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Golf

Nothing rattles new teen sensation

England's Hull star of Solheim Cup win

Hey there, time traveller!
This article was published 20/8/2013 (1071 days ago), so information in it may no longer be current.

EDMONTON -- Charley Hull returned to work Tuesday, a New York Yankees baseball cap on her head and the British flag on her golf bag.

The 17-year-old made headlines and raised expectations on both sides of the Atlantic with a brilliant performance in the European victory Sunday over the Americans at the Solheim Cup.

Seventeen-year-old Charley Hull is the youngest to ever play in the Solheim Cup.

DEAN BENNETT / THE CANADIAN PRESS

Seventeen-year-old Charley Hull is the youngest to ever play in the Solheim Cup.

But Hull said nothing has changed before she hit the driving range at the Royal Mayfair Golf Club to prepare for the CN Canadian Women's Open.

"I've always aimed high, so I'm not really bothered by anyone's expectations. It's what I think and what I want to do," said the golfer from Kettering, England.

The youngest to ever play in the Solheim Cup, Hull racked up an impressive 2-1-0 record and dismantled American Paula Creamer 5 and 4 in Sunday's singles at the event near Denver.

"I didn't feel it (the pressure) as much as I thought I would. I felt like it was just another game of golf, you know," Hull said.

"The crowds were really, really big. People can find them intimidating, so I just kind of tried to trick my mind (to shut the crowds out) and go out and play my own game."

'I've always aimed high, so I'm not really bothered by anyone's expectations. It's what I think and what I want to do'

-- Charley Hull

Hull, who turned pro in March, will play in Edmonton as a sponsor exemption. However, she has already received permission from the LPGA to play on tour before she turns 18.

She'll participate in the second stage of Q-school in October, and if all goes well she will be on tour starting Jan. 1.

She has already been tearing up the courses on the Ladies European tour, with five runner-up finishes. But she says she wants to tee it up with the best.

"I want to get on the LPGA," she said. "Everything seems bigger. The players are better. It's just playing in front of bigger crowds more, so it's more fun."

Hull has already made an impression by not standing out. She has not courted sponsors in order to avoid distractions.

Her red and black Titleist golf bag is a monument to minimalism. Aside from her name, there is little to distinguish it -- no puppet heads or cutesy club covers.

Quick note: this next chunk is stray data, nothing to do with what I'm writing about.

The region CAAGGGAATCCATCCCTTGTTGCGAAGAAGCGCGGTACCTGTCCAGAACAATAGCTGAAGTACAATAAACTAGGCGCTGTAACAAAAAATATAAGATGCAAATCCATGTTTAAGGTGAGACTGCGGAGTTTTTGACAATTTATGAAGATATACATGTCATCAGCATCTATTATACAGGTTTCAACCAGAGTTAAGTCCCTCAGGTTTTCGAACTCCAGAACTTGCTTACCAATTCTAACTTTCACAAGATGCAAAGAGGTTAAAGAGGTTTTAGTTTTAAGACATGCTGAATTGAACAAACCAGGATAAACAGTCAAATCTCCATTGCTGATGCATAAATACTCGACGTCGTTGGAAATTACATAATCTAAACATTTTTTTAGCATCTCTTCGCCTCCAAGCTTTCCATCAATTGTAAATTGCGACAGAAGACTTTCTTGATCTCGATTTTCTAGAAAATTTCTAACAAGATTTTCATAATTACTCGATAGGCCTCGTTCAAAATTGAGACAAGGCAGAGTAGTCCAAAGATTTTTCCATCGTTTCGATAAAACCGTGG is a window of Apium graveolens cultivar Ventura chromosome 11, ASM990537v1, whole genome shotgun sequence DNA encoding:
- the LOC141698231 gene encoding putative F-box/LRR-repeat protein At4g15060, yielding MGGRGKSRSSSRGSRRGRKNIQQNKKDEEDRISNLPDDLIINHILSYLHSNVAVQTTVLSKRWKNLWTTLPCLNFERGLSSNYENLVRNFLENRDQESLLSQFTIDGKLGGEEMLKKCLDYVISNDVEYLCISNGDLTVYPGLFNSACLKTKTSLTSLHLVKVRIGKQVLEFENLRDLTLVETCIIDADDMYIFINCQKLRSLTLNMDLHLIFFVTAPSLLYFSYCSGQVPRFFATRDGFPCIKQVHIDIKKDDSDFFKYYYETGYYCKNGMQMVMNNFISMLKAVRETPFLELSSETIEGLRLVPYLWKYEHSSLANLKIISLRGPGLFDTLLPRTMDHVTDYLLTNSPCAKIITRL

"That's not me," she said.

The only personalized item is a fist-sized stuffed heart hanging on the side, wrapped in the flag of Britain.

Does it have special meaning?

Sort of.

"My friend gave it to me, so I thought rather than just put it in the (rubbish) bin, I'll put in on the golf bag," she said.

How about the Yankees hat? Big fan of America's iconic sports franchise?

No, she said, it's just something she picked up in England.

"I wear this hat because it's more comfortable on my head than the other hats. I don't even know what the (NY) symbol means."

Hull is already known for her plain speaking. Recently she said it's "silly" for some golf courses to have male-members-only policies, adding, "We are all equals and should be treated as such."

Hull's father, David, said she got some of that from him.

"I've always brought her up to tell the truth and be honest," he said. "I think that's what people should do in life. Say what you see."

David said he could tell early his daughter was wired for golf.

"When she was 4, she just picked it up. She was so gifted. A natural, the way she could hit a golf ball," he said. "I could show you a video of her swing when she was seven. Her swing was pretty similar (to what it is now).

"She could use her hands. (The club) seemed to be a part of her. It was strange."

It wasn't in the genes, he added.

"I didn't start playing golf till I was 45. It doesn't come from me."

He said his daughter practises six hours a day, and she thrives on the challenge.

"When she was little they used to say 'Oh, you're a girl, you have to play off the ladies' tees,' " he said. "She would say, 'I don't want to do that. I'm playing with the boys. I want to challenge them.'

-- The Canadian Press

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